Shumon Yoshiara, JICA Zimbabwe Resident Representative

JICA developing Zimbabweans’ human resources capacities

By Byron Mutingwende

 

The Japan International Cooperation Agency (JICA) is helping training Zimbabweans to improve their human resources capacities.

 

Speaking during the JICA Zimbabwe Annual General Meeting (AGM) of the Alumni Association (ZIMJFA), Shumon Yoshiara, the JICA country Resident Representative expressed his gratitude for the training offered to Zimbabweans.

 

“This training is important for human resources development in Zimbabwe and the training programme is one of the most important JICA technical cooperation programmes in the country,” Yoshiara said.

 

To date, over 1 800 Zimbabweans have benefitted from JICA training programmes in a variety of fields and sectors. This is in line with the Government of Japan’s desire of creating strong human network between Japan and Zimbabwe.

 

“One of the objectives of ZIMJFA is to expand the effectiveness of JICA training programmes through implementing developmental, social, cultural projects that integrate Japan’s best practices,” Yoshiara said.

 

Taona Maputire, a JICA Alumni, was nostalgic about visiting Japan since apart from the training, he had witnessed a number of unique developments that he had not seen in Zimbabwe and Africa.

 

“In 2015, I witnessed for the first time, a bullet train. That country has many skyscrapers and is one of the smartest in the world. I particularly liked Osaka and Tokyo. You can hardly see a cigarette stub on the streets. The Japanese hospitality and tours are impressive and second to none,” Maputire said.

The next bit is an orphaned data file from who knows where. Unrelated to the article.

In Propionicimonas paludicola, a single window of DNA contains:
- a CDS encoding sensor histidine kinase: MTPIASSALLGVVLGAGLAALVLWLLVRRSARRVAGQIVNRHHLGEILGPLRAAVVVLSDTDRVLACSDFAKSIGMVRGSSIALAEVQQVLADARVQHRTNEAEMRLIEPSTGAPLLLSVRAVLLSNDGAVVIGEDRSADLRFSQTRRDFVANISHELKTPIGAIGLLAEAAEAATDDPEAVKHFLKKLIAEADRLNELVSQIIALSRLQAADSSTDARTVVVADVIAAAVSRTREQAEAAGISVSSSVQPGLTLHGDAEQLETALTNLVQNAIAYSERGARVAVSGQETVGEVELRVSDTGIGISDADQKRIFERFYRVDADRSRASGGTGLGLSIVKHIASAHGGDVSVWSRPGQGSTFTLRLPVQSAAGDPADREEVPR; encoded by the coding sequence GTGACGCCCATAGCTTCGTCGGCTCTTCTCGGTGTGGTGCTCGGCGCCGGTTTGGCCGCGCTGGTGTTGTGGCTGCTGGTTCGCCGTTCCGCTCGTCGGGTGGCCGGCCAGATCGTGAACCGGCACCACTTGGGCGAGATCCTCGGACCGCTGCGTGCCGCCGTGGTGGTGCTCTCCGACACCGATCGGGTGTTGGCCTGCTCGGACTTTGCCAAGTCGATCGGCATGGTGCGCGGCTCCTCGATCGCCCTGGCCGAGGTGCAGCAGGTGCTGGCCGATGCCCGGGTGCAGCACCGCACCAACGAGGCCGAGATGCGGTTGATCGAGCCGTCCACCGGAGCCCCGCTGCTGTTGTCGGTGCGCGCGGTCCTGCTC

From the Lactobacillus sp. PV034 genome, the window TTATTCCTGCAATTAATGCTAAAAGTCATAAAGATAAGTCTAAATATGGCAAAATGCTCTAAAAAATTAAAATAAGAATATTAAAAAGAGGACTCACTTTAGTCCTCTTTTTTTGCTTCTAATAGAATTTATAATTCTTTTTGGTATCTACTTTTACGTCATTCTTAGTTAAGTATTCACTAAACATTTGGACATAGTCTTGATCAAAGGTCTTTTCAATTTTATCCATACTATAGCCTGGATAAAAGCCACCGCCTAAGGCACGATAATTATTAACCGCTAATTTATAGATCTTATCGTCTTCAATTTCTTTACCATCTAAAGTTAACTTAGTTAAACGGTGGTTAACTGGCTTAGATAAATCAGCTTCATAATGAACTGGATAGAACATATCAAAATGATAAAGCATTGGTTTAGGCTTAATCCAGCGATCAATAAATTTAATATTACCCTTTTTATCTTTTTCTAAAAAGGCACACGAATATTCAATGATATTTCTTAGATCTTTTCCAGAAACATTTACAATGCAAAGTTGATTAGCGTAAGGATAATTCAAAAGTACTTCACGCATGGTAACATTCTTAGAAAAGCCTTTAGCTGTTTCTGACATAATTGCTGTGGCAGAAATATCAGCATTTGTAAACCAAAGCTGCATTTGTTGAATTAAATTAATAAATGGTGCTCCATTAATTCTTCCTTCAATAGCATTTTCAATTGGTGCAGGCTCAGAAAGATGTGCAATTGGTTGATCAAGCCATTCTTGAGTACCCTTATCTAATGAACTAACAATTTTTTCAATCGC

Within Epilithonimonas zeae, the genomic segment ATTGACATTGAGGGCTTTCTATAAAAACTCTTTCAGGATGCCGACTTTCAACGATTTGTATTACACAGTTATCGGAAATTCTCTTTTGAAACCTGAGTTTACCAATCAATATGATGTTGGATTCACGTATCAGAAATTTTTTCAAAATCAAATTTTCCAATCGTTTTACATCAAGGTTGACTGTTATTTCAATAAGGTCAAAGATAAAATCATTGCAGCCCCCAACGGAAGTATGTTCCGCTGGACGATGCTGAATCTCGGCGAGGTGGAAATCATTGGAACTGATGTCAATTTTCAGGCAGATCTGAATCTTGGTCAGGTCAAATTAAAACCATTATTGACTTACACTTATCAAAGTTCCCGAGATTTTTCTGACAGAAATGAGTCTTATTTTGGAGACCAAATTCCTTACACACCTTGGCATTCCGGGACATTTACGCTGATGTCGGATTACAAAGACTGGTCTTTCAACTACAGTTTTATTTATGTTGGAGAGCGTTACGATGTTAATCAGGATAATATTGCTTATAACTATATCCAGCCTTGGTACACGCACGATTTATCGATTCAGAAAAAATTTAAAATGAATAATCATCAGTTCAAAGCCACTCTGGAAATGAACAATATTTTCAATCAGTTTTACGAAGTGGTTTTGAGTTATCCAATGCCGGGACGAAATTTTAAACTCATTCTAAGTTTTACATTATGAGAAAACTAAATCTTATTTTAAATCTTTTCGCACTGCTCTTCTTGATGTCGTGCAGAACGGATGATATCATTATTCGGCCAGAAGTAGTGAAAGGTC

He remembers drinking saki and recounted the day he and his Malawian and Zambian counterparts had on a certain night near Akita University. His tale of the difficulty they had in finding their way back to the hotel because of the similarities of the buildings left delegates amused.

 

The ZIMJFA membership is open to ex-participants upon fulfilling the requirements as prescribed by the Constitution. Members of the Executive committee hold office for a period of two years and during their term of office, they are expected to plan and implement the attractive activities of the association.

 

Two women representing the disability and legal sectors were elected into the executive in order to have a balanced representation.




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